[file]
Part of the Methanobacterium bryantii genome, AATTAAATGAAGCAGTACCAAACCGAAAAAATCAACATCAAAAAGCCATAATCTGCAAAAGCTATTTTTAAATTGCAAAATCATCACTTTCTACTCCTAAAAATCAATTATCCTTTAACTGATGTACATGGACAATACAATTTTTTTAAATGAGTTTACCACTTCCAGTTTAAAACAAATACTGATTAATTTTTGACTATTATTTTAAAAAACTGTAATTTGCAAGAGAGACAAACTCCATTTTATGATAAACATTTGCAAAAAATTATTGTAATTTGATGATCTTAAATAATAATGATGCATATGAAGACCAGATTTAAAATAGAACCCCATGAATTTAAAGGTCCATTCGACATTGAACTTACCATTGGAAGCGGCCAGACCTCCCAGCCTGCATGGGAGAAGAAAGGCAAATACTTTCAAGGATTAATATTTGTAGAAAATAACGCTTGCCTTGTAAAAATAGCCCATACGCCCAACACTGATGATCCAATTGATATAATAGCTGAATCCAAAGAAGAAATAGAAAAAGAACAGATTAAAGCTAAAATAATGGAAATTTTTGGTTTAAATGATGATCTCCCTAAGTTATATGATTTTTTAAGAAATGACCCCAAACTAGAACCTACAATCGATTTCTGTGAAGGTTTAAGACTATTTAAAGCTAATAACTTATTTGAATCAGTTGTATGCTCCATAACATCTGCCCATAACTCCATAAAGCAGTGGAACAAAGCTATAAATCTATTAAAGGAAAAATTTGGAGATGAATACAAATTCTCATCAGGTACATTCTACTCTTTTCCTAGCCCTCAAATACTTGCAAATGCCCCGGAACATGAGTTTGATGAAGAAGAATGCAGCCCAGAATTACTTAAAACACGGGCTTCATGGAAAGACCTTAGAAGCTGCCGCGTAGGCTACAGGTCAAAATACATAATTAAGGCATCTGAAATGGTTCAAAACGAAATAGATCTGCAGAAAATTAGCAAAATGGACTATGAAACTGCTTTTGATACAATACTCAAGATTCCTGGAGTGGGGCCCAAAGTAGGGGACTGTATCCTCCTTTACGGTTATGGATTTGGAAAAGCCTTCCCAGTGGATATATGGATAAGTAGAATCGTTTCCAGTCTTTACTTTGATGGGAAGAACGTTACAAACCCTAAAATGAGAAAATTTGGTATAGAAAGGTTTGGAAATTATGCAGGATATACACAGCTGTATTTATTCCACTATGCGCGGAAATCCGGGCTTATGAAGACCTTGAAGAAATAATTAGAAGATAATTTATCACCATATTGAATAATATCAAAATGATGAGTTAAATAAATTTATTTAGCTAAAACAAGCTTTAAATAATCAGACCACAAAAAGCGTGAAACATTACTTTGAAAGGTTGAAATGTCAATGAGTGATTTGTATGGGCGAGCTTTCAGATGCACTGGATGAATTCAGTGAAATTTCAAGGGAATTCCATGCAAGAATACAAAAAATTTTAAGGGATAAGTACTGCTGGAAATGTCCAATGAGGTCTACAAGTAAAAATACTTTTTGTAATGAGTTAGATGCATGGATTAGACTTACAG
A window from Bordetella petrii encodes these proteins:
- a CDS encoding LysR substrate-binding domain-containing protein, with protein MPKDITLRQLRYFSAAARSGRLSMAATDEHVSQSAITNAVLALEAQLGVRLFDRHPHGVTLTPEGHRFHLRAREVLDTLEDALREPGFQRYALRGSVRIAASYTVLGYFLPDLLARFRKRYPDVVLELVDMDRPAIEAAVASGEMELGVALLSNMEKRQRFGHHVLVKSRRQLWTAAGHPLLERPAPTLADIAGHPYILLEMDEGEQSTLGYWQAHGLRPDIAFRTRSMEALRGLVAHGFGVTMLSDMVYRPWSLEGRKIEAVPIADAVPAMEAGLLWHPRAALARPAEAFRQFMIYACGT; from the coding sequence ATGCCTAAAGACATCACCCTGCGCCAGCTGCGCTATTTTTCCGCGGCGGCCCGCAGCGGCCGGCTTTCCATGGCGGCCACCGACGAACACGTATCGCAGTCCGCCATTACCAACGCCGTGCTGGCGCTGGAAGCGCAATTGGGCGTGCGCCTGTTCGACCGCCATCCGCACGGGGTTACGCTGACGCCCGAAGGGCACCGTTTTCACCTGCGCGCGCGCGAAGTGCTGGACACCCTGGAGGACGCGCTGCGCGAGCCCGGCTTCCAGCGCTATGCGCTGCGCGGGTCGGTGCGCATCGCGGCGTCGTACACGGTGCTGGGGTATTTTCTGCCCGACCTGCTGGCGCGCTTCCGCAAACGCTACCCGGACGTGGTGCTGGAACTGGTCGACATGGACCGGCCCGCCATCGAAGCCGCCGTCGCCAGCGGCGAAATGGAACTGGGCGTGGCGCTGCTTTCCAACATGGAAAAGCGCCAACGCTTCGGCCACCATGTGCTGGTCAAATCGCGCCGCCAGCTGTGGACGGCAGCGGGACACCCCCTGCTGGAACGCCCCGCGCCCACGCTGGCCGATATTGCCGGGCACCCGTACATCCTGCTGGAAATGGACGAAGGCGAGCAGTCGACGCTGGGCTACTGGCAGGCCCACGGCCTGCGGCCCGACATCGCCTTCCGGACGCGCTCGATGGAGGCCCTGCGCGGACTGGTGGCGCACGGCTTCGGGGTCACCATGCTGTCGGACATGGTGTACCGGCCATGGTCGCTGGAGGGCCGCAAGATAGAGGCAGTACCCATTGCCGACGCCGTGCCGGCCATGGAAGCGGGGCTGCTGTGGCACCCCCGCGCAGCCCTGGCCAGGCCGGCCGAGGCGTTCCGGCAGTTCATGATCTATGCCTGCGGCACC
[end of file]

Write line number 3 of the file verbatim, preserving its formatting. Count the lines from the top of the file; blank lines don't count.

- a CDS encoding LysR substrate-binding domain-containing protein, with protein MPKDITLRQLRYFSAAARSGRLSMAATDEHVSQSAITNAVLALEAQLGVRLFDRHPHGVTLTPEGHRFHLRAREVLDTLEDALREPGFQRYALRGSVRIAASYTVLGYFLPDLLARFRKRYPDVVLELVDMDRPAIEAAVASGEMELGVALLSNMEKRQRFGHHVLVKSRRQLWTAAGHPLLERPAPTLADIAGHPYILLEMDEGEQSTLGYWQAHGLRPDIAFRTRSMEALRGLVAHGFGVTMLSDMVYRPWSLEGRKIEAVPIADAVPAMEAGLLWHPRAALARPAEAFRQFMIYACGT; from the coding sequence ATGCCTAAAGACATCACCCTGCGCCAGCTGCGCTATTTTTCCGCGGCGGCCCGCAGCGGCCGGCTTTCCATGGCGGCCACCGACGAACACGTATCGCAGTCCGCCATTACCAACGCCGTGCTGGCGCTGGAAGCGCAATTGGGCGTGCGCCTGTTCGACCGCCATCCGCACGGGGTTACGCTGACGCCCGAAGGGCACCGTTTTCACCTGCGCGCGCGCGAAGTGCTGGACACCCTGGAGGACGCGCTGCGCGAGCCCGGCTTCCAGCGCTATGCGCTGCGCGGGTCGGTGCGCATCGCGGCGTCGTACACGGTGCTGGGGTATTTTCTGCCCGACCTGCTGGCGCGCTTCCGCAAACGCTACCCGGACGTGGTGCTGGAACTGGTCGACATGGACCGGCCCGCCATCGAAGCCGCCGTCGCCAGCGGCGAAATGGAACTGGGCGTGGCGCTGCTTTCCAACATGGAAAAGCGCCAACGCTTCGGCCACCATGTGCTGGTCAAATCGCGCCGCCAGCTGTGGACGGCAGCGGGACACCCCCTGCTGGAACGCCCCGCGCCCACGCTGGCCGATATTGCCGGGCACCCGTACATCCTGCTGGAAATGGACGAAGGCGAGCAGTCGACGCTGGGCTACTGGCAGGCCCACGGCCTGCGGCCCGACATCGCCTTCCGGACGCGCTCGATGGAGGCCCTGCGCGGACTGGTGGCGCACGGCTTCGGGGTCACCATGCTGTCGGACATGGTGTACCGGCCATGGTCGCTGGAGGGCCGCAAGATAGAGGCAGTACCCATTGCCGACGCCGTGCCGGCCATGGAAGCGGGGCTGCTGTGGCACCCCCGCGCAGCCCTGGCCAGGCCGGCCGAGGCGTTCCGGCAGTTCATGATCTATGCCTGCGGCACC